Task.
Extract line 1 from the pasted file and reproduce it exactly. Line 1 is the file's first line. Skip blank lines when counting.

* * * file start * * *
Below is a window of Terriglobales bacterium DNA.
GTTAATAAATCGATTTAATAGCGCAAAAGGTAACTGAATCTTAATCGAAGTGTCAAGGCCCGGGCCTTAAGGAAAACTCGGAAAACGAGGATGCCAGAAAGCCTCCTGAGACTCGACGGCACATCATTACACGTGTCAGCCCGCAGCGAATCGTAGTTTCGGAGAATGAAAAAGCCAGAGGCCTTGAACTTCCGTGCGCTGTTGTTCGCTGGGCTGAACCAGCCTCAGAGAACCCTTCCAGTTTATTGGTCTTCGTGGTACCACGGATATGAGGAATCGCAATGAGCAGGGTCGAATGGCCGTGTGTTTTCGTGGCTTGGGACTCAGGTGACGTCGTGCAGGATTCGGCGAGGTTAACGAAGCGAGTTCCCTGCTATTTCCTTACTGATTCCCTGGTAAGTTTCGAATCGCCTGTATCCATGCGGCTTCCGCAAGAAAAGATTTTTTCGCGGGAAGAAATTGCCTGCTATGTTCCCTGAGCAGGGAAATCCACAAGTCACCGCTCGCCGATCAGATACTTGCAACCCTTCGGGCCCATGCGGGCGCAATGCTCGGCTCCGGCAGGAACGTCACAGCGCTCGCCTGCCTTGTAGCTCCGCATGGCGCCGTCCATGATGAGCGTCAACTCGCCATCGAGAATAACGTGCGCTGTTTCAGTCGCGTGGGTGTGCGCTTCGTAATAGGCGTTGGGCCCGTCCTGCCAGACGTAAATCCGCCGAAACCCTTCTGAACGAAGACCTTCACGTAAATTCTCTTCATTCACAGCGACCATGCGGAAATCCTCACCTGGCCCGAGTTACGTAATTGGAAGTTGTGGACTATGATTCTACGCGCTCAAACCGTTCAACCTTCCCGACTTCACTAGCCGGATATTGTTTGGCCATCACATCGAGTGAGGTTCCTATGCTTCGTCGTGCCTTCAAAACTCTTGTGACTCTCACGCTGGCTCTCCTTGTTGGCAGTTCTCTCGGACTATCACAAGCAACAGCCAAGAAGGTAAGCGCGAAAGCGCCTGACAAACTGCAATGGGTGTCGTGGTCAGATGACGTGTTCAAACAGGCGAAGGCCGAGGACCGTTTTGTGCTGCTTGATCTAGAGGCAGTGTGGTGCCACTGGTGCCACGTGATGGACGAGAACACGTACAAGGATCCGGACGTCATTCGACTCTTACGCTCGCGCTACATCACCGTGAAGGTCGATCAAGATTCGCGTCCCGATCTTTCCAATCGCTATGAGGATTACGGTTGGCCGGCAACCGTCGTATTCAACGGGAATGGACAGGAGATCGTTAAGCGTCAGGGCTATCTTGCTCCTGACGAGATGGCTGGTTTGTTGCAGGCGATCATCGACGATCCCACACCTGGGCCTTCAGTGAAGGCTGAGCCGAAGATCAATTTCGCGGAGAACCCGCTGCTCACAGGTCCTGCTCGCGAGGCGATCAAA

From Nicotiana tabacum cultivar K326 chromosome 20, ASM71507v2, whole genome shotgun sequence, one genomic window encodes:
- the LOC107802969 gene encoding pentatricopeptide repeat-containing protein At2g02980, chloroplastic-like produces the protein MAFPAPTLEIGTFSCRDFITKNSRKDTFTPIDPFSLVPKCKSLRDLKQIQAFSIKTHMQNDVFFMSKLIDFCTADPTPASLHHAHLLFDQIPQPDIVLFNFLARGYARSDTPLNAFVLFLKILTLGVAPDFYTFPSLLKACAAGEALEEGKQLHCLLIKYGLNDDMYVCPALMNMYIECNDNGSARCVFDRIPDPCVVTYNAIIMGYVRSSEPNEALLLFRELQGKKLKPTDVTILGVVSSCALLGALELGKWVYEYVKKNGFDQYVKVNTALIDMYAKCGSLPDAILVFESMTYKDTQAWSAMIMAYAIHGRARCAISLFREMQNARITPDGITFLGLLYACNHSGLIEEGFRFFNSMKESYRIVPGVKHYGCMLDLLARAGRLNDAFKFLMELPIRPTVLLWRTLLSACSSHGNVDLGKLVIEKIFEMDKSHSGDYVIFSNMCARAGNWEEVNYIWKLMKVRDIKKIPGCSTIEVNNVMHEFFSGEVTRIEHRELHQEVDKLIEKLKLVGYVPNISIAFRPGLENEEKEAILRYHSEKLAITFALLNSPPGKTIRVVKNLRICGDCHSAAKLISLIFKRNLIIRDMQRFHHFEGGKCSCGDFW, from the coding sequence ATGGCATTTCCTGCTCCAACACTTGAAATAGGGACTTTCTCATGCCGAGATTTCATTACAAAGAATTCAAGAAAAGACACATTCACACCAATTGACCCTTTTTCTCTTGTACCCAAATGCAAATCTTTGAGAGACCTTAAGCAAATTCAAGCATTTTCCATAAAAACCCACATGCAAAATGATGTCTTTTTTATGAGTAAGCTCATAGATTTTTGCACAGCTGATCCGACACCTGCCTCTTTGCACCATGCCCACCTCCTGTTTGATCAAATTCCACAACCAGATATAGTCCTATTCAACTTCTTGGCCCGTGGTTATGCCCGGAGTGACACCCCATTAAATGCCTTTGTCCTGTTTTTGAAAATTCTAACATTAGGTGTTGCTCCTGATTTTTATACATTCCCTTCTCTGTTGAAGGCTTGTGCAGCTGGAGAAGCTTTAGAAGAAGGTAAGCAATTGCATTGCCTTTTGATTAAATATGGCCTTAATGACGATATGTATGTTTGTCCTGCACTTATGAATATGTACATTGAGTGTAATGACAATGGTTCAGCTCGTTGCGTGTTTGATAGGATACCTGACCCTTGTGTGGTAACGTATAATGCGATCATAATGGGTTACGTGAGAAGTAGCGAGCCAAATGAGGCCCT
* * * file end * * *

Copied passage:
Below is a window of Terriglobales bacterium DNA.